Abstract: We analyse the impact of privatization on multifactor productivity (MFP) using long panel data for nearly the universe of initially state-owned manufacturing firms in four economies. Controlling for firm and industry-year fixed effects and employing a wide variety of measurement approaches, we estimate that majority privatization raises MFP about 28% in Romania, 22% in Hungary, and 3% in Ukraine, with some variation across specifications, while in Russia it lowers it about 4%. Privatization to foreign rather than domestic investors has a larger impact (about 44%) and is much more consistent across countries. The positive effects emerge within a year in Hungary, Romania, and Ukraine and continue to grow thereafter, but are still ambiguous even after 5 years in Russia. Pre-privatization MFP exceeds that of firms remaining state-owned in all countries, implying that cross-sectional estimates overstate privatization effects. The patterns of the estimated effects cast doubt on a number of explanations for ‘when privatization works’.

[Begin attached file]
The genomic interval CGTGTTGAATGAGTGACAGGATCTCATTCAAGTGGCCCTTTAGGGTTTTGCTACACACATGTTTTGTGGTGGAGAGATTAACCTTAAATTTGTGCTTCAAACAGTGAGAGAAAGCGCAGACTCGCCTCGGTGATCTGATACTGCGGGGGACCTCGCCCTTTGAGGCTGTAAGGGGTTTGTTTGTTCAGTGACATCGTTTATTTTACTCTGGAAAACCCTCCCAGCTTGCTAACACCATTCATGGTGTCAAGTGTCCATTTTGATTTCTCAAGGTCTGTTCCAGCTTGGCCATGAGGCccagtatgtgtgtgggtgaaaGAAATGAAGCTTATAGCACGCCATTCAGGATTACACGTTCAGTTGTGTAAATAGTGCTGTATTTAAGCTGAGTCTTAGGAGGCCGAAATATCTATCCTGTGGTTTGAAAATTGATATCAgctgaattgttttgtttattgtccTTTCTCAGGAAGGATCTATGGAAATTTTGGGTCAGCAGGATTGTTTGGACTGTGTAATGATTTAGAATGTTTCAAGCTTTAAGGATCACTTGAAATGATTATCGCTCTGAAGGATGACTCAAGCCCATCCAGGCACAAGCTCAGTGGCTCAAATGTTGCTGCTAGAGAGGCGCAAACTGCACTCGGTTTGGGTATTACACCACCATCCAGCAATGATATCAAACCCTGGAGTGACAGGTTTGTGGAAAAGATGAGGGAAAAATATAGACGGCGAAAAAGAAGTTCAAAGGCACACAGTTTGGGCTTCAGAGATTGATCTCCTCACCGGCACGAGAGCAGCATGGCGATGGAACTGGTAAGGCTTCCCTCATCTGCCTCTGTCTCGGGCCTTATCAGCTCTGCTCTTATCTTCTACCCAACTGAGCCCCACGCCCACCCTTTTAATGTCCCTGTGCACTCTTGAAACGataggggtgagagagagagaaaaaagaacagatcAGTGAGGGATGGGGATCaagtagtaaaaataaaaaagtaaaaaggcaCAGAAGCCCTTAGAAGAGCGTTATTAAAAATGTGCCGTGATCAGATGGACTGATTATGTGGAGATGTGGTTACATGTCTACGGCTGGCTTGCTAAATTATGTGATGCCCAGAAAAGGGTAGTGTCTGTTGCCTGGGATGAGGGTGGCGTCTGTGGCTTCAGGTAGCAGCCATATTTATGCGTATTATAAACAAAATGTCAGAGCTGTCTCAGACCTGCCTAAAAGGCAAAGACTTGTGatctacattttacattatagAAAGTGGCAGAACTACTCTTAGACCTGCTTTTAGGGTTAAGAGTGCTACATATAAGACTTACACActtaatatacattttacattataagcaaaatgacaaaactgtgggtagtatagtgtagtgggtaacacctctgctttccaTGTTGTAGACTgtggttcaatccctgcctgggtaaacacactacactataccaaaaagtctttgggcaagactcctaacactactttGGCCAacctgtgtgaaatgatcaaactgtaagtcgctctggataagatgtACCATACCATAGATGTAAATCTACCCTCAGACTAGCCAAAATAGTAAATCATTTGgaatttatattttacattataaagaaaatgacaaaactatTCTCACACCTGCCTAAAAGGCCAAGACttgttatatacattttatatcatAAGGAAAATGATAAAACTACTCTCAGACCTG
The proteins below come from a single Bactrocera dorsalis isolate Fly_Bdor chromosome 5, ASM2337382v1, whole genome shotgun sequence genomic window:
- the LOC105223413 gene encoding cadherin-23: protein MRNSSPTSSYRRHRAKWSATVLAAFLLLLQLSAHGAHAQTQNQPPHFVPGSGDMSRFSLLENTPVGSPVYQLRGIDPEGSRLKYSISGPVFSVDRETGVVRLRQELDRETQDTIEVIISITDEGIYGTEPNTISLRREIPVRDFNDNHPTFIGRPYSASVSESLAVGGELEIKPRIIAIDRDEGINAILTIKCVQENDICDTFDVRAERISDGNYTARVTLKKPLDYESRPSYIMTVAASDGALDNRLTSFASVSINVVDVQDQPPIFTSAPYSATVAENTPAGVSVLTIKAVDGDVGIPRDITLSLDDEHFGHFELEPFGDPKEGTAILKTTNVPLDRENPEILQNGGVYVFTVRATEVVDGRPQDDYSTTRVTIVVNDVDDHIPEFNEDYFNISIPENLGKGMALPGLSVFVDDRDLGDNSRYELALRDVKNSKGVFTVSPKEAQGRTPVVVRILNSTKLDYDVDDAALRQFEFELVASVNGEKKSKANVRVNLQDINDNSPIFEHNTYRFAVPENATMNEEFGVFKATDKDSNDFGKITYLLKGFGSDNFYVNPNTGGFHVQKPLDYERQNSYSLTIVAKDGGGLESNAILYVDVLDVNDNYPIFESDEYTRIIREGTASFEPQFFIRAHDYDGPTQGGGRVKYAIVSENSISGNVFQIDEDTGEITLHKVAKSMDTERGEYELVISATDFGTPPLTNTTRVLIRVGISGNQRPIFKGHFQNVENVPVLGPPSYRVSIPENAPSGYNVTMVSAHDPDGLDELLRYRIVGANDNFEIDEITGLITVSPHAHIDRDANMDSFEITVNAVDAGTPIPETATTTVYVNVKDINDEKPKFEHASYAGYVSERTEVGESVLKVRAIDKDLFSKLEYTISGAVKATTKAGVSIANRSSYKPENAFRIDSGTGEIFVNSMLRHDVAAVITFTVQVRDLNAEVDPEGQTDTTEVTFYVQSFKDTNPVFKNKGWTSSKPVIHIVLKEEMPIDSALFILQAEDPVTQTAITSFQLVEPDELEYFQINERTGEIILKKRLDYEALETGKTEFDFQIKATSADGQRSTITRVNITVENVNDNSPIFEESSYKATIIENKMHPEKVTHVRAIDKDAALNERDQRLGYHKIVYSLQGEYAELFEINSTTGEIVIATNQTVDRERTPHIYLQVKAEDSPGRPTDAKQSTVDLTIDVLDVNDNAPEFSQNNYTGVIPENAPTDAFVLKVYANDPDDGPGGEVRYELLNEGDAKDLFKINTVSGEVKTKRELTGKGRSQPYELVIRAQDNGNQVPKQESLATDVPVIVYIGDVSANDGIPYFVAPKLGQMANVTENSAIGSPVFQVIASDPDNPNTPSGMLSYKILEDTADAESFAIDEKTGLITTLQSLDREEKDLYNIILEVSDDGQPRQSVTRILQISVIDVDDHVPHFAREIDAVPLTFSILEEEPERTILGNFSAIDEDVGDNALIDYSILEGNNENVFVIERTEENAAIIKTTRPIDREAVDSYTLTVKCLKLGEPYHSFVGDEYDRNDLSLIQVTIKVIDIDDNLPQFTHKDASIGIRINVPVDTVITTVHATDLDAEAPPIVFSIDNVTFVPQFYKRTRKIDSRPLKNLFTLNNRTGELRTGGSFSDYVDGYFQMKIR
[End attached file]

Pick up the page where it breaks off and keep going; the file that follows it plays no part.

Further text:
Date: 2004–12
  4. By: Sabirianova Peter, Klara Z; Svejnar, Jan; Terrell, Katherine